Native to Sri Lanka, star fruit now grows in southeast Asia, the Caribbean, South America and Hawaii, and has long been used in Brazil.
If you’re lucky enough to wander past a few in the grocery store produce aisle or your neighborhood fruit stand, don’t hesitate to pick some up.
Star fruit: A primer
The star fruit – also known as the star apple, bilimbi and carambola – is one of nature’s most beautiful fruits. The star shape is especially noticeable when the fruit is sliced crosswise, and the bright yellow color makes it as appealing as a sunny summer day.
It tastes similar to a lemon, pineapple or pear, depending on the variety (there are sweet and sour versions, and it’s tricky to tell them apart), and the fruit is crisp and juicy, making it a refreshing treat that will bring a touch of the tropics to your taste buds no matter how far away from a palm tree you live. (Ref. 1)
Not only that, the health benefits found in star fruit are off the charts.
Naturally low in sugar
Star fruit is low in sugar, so it has a low glycemic index, making it a perfect fruit option for people sensitive to sugar, who often have to avoid fruits that have a high sugar content such as watermelons, dates and figs.
It also has a high fiber content, so when eaten with other foods, it helps support the digestive process, which also slows the release of glucose into the blood, preventing dangerous spikes.
Plus, one cup of fruit only has about 33 calories, so you can indulge in this nutrient-dense fruit. (Ref. 2)
A free radical warrior
Star fruit is packed with antioxidants, so adding the superfood to your diet can help defy the aging process by fighting off damage to the proteins associated with sagging, loose skin, including collagen and elastin. Free radicals love these two, but antioxidants such as those found in star fruit can stop them in their tracks.
A cup of star fruit offers almost 60 percent of your day’s vitamin C, which is a good scavenger of free radicals supporting inflammation management. (Ref. 3)
A 2005 study from the National University of Singapore found that one specific antioxidant in star fruit, epicatechin – the same one found in dark chocolate, red wine and green tea - was particularly high in star fruit, as well. (Ref. 4)
Heart health support
If you’re looking to get support for healthier cholesterol levels and manage better artery and heart health, try adding star fruit to your next grocery list. (Ref. 5)
Improved athletic performance
There’s a reason why runners and cyclists choose banana as their go-to fruit after a race. Sweet, easy-to-eat bananas are rich in potassium, which helps injured muscles recover faster.
While eating a mix of protein and carbs is important for muscle building, potassium is the building block to muscle repair.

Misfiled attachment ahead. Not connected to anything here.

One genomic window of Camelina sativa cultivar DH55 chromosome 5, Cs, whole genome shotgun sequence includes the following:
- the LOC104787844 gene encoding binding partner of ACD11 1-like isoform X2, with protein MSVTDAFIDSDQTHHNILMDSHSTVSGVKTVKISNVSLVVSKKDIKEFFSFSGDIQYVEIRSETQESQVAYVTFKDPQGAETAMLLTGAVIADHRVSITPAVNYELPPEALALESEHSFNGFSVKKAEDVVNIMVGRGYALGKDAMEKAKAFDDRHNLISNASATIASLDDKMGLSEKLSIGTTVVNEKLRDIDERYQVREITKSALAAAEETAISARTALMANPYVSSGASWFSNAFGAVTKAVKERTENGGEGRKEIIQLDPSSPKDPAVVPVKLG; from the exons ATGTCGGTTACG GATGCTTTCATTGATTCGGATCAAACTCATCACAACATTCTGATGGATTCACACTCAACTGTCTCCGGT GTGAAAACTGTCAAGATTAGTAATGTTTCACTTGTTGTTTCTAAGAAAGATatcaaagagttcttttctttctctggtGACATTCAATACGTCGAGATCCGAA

“Potassium is the key to recovery of muscle strain,” say the experts at bodybuilding.com.
And while bananas are good sources of the essential nutrient, star fruit is also packed with potassium, and it brings something different to the table when it comes to flavor.
Star fruit has been used in Brazil for hundreds of years thanks to properties that may help support the immune system.
A 2012 study that appeared in the Asian Journal of Pharmaceutical and Clinical Research suggested that learning more about the properties in star fruit could lead to new ways of managing viruses and bacteria, especially given the resistance to antibiotics the widespread use of the medications have caused. (Ref. 5)
Star fruit is an excellent source of B vitamins including folate, riboflavin and vitamin B6, all of which help the enzymes related to metabolism work better.
By consuming star fruit – which has fiber to fill you up, even though it offers only a handful of calories, you can rev up your metabolism while keeping extra weight from creeping on. (Ref. 1)
How to add star fruit to your diet
As we’ve said, the sweet variety of star fruit is a beautiful addition to any fruit salad – and also can be tossed in a juicer, eaten like an apple or frozen to make pretty ice cubes from a tropical-themed cocktail party - but the tart variety is a diverse addition to any kitchen pantry.
It can be quick pickled to use as a condiment alongside meat and poultry, added to other fruits or vegetables to make a sweet-sour chutney or sauce that’s packed with nutrients or used as a garnish for fish dishes alongside the similarly-tart lemon. (Ref. 1)
A precautionary note
For those who have kidney problems, including kidney disease or kidney dialysis, star fruit contains a neurotoxin that has the potential to be fatal. The reason is that Tthe amino acid in star fruit can cause an array of symptoms including hiccups, vomiting, weakness, mental confusion, seizures, coma and death. (Ref. 6)